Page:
Websites can contractually restrict third party scraping of their data

Author info
Geert Somers

E-commerce service providers can contractually prevent other websites from copying factual information from their website for commercial use, such as for price comparison purposes.

On 15 January 2015, the Court of Justice of the European Union (CJEU) confirmed in a preliminary ruling that websites not protected by a database right, are free to impose contractual restrictions on the use of their data. Interestingly, the CJEU acknowledged that the contractual restrictions could – if national law permits - be imposed through the website’s terms and conditions.

Let’s have a quick look at how this matter arose. Since the early days of online reservations, some websites discovered that they could attract a lot of visitors by comparing the online prices displayed by e-commerce websites selling competing goods and services. Originally such third party websites were called “content aggregators” and today one particular type, so-called “price comparison” websites, is widely-known. To be able to aggregate such content and create added-value for the consumer, these websites use automated software that visits the e-commerce websites and copies the latter’s pricing information in real time. This practice is often referred to as “screen scraping” and frequently occurs in the online travel reservation business. Some of these third party websites do not only show the compared prices of airline tickets but act as an intermediary for booking travel packages, including car and hotel rental services on top of the airline ticket, often after adding a commission.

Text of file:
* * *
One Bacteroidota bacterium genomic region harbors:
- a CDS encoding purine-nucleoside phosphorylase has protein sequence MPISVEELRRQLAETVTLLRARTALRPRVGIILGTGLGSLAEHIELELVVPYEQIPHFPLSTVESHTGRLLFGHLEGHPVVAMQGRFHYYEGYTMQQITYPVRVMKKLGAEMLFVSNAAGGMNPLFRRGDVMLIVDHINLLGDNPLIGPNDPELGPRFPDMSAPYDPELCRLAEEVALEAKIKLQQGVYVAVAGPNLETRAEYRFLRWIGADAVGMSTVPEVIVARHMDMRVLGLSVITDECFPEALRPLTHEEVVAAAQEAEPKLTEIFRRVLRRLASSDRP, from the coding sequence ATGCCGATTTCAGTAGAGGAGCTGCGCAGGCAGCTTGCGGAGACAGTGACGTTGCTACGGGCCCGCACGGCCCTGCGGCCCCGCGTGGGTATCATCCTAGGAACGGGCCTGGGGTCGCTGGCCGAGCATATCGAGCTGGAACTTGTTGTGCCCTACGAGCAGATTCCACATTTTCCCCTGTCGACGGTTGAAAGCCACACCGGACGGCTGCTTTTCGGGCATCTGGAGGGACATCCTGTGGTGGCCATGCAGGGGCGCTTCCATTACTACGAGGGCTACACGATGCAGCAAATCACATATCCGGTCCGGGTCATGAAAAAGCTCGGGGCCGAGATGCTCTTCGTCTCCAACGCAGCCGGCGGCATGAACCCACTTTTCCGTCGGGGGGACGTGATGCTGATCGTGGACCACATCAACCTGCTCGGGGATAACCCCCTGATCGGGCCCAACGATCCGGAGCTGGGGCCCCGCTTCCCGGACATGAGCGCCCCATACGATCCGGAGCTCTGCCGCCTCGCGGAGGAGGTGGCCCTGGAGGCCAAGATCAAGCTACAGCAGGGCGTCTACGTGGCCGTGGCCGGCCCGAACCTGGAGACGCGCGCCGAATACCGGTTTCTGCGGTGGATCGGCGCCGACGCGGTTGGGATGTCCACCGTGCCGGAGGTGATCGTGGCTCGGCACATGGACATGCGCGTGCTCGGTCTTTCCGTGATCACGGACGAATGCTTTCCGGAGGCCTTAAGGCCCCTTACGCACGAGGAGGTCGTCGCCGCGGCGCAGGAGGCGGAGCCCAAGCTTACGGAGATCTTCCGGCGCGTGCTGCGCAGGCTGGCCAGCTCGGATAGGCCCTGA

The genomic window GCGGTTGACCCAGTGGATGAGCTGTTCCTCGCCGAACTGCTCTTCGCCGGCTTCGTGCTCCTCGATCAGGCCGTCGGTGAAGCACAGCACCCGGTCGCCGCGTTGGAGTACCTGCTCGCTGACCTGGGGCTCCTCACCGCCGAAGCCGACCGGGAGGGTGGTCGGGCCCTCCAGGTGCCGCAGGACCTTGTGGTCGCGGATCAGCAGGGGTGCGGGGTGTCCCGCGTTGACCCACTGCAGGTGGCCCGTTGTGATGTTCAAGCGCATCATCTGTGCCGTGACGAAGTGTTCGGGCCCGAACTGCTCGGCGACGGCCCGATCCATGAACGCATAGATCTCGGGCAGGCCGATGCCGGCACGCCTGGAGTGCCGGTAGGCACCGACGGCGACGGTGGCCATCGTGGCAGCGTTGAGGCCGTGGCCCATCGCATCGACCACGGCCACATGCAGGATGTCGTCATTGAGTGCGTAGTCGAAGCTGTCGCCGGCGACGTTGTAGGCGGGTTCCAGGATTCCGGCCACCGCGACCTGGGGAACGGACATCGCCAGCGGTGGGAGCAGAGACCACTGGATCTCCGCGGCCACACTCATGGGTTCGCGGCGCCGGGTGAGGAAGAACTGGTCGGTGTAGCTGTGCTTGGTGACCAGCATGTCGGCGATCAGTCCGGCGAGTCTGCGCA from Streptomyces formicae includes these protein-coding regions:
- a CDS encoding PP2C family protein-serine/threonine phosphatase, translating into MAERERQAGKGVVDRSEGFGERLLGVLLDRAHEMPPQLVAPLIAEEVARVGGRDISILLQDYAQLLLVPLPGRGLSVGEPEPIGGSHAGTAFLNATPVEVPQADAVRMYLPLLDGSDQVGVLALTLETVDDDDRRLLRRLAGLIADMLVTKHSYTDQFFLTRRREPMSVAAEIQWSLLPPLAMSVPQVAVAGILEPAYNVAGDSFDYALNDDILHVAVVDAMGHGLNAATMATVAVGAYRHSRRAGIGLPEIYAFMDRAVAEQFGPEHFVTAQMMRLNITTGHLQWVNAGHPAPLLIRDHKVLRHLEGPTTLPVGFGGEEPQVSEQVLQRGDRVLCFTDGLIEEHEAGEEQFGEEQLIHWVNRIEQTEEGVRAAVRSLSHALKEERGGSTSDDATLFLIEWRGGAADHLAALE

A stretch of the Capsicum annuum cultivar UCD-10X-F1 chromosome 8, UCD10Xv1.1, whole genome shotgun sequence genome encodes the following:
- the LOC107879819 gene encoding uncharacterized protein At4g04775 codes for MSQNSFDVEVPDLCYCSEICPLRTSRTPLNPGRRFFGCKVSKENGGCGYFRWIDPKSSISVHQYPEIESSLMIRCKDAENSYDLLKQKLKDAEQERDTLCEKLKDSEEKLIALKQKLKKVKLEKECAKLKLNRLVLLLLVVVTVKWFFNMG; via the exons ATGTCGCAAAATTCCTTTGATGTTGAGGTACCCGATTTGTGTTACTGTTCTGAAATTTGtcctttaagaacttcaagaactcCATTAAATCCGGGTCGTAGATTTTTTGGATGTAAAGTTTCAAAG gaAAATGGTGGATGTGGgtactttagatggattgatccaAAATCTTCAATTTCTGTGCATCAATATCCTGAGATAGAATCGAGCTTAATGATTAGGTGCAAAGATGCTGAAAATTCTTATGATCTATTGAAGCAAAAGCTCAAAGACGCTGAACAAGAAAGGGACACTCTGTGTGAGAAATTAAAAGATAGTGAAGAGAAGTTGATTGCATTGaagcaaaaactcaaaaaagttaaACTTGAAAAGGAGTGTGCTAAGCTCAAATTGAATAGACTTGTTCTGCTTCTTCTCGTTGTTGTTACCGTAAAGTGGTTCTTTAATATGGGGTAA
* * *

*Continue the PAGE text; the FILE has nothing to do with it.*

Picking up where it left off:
In response, low-cost airlines quickly started taking legal action against such screen scraping practices, fearing the loss of such additional, revenue-generating services to these third party websites and also through suffering reputational damage when consumers were not properly informed about issues such as flight changes and cancellations. In these circumstances there was one case between the low-cost airline, Ryanair, and the third party website owner, PR Aviation BV, in which the Dutch Supreme Court made a preliminary ruling request to the CJEU.

The CJEU, in its preliminary ruling on the scope of database protection and contractual freedom, ruled in Ryanair’s favour. It concluded that, in the absence of any database related copyright or sui generis protection on Ryanair’s website, Ryanair was expressly allowed to lay down contractual limitations on the use of its website by third parties. Ryanair would not have had such contractual freedom if its database enjoyed copyright or sui generis database protection (due to the restriction laid down in Article 15 of the Database Directive 96/9/EC). Ryanair’s terms and conditions, to which users had to visibly agree when searching for flights (but without needing to explicitly tick a box), indeed stated that the use of any automated system or software to extract data from its website for commercial purposes was prohibited. Ryanair even went as far as to explicitly state that other websites could not sell its flights and that price comparison websites had to enter into a written licence agreement with Ryanair, to access Ryanair’s price, flight and timetable information for the sole purpose of price comparison.

As a consequence of the CJEU’s ruling, any website making available mere factual information not protected by any legal right, can still prevent others from using such information through its terms and conditions. Clearly, that website will have to demonstrate under applicable (national) law that the website visitor is contractually bound, in particular because it validly agreed to such terms and conditions. Depending on the applicable law, such agreement by the consumer could be considered as having taken place by ticking a box or merely after having been made aware of the website’s terms and conditions.

The CJEU’s ruling is likely to impact upon the business model of a number of content aggregating/price comparison websites. The ruling’s concrete relevance, however, will have to be assessed on a case-by-case basis.

For further information on this legal development please contact Geert Somers at (geert.somers@timelex.eu). 

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